weakness and strength of each driver out there. Much like a horse trainer, he
would be talking to his drivers and team about his observations.

The Professionals
On to the pits and the support personnel that make it all happen. People come
and go in any event. Those that have real talent and real drive are the hard core
stayers. They are long term, successful and enviable. Hard times do not drive this
type away; it only makes them more determined. My impression, as I walked
through the pits, was that everyone working in the pits is just as hard core. They
have to be, in order to reach that level of success. Fiona Miller, of the Ferrari team,
is a great example of the above. As she went about her tasks what was the most
striking is that, in the face of an extremely stressful event, she seemed calm and
was very friendly in a professional manner. She knows her job and she has
worked hard to be where she is today. In the horse world, the training barn also
has support personnel in most events. There are assistant trainers and grooms.
The difference between racing support and horse support is marked. A horse
cannot be hooked up to a computer and analyzed as it works. The rider and horse
work together as one and must be able to communicate, one thinking being to
another. The trainer and "support personnel" can watch and make suggestions,
but, ultimately it is chemistry, skill and talent, on the part of horse and rider, that
make an equestrian team work. A race car is a machine and everything appears to
be much more scientific. Tires, engine can all be analyzed by the computer and
suggestions made from there. Ultimately, though, it is the skill of the driver,
support team and "trainer" that make everything come together for a win.

Bottle of red, bottle of white
Finally, hospitality…….at a big show, such as a World Championship competition,
decorating of barn areas is a big deal. Couches are brought in and living areas
set up. Drapes with barn logos are installed and those associated with each
training barn partake of the comfort. The comparison, in my mind, was the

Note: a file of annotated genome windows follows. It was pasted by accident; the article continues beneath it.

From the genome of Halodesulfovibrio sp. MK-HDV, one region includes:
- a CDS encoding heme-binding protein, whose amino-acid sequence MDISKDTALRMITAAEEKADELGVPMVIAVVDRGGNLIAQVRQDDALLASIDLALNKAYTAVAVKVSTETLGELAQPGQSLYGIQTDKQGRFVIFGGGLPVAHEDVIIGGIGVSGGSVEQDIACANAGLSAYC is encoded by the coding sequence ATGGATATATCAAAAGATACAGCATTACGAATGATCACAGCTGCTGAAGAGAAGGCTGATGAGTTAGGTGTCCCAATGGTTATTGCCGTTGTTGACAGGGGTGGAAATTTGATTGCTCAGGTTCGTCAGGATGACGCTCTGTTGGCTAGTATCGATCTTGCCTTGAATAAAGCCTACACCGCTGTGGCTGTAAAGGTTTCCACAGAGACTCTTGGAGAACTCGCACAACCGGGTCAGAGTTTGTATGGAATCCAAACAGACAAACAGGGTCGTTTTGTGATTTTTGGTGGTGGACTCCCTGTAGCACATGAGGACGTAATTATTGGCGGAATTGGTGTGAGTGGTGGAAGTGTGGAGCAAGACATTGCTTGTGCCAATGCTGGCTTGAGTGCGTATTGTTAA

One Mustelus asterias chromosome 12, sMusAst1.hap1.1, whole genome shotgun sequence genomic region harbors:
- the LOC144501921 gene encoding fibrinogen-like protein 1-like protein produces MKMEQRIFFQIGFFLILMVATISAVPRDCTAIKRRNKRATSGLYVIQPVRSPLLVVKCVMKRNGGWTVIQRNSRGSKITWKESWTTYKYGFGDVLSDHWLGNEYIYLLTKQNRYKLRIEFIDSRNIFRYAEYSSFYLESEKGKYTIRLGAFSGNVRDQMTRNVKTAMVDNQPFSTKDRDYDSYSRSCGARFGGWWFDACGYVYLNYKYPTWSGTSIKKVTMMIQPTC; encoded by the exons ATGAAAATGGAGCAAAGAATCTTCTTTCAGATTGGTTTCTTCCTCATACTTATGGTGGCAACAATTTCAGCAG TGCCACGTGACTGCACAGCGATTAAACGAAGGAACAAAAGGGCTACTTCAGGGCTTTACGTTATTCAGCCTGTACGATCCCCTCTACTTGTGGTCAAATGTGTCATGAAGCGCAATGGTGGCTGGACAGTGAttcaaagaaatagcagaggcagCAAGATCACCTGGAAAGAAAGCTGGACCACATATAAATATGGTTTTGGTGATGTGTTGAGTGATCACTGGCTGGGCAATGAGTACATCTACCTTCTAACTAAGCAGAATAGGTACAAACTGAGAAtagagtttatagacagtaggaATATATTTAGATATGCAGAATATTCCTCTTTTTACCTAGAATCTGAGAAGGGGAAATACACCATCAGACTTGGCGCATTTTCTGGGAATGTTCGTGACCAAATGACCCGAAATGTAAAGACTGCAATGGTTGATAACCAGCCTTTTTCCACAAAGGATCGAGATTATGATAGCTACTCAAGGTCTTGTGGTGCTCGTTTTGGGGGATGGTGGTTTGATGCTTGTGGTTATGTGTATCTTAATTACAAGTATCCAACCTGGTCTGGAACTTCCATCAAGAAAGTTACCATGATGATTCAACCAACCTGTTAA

hospitality suites set up for each race team. Large motor homes and lavish meals
are served, sort of like traveling restaurants. I was lucky to be able to eat a couple
of meals at the Rafanelli motor home. What a feast, what wonderful cuisine and
the hospitality were the best. I was not treated as an outsider, which I was, but
rather as a guest in someone's home. The team from Tuscany went out of their
way to make sure I was well fed and at home. And I was! How many race teams
serve wine from their own family vineyards?

Caught in a Crossfire
My weekend at Laguna Seca was more than expected; I learned a whole lot,
gained a pound or two and had a great time! I had no idea that the experience
would be put to benefit a few weeks later.

I have always felt comfortable driving trucks, most likely because of the miles I
have driven hauling horses. Friends have commented that I am a better driver
when pulling a trailer than without. The Chrysler Speed Festival is an event for
vintage and historic cars held at the U.S. Naval Air Station on Coronado Island on
the San Diego Bay. The temporary circuit on the airfield is reminiscent of the race
tracks erected in the 1950’s and 60’s. By good fortune I had a few laps as a
passenger in the Chrysler Crossfire that was the on track pace car. What I was not
prepared for was the opportunity to drive the car at speed with an instructor. It was
a thrilling experience, although I was more at ease driving home in my truck.

Lizett Bond-Jerome

I heard you have a prancing horse
We have both kinds of music, Sir, Country AND Western
Mags explains, Fiona doubts
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Joest, A winner at Le Mans and Laguna Seca
sportscarpros Across the Border

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Rafanelli... 1st in having class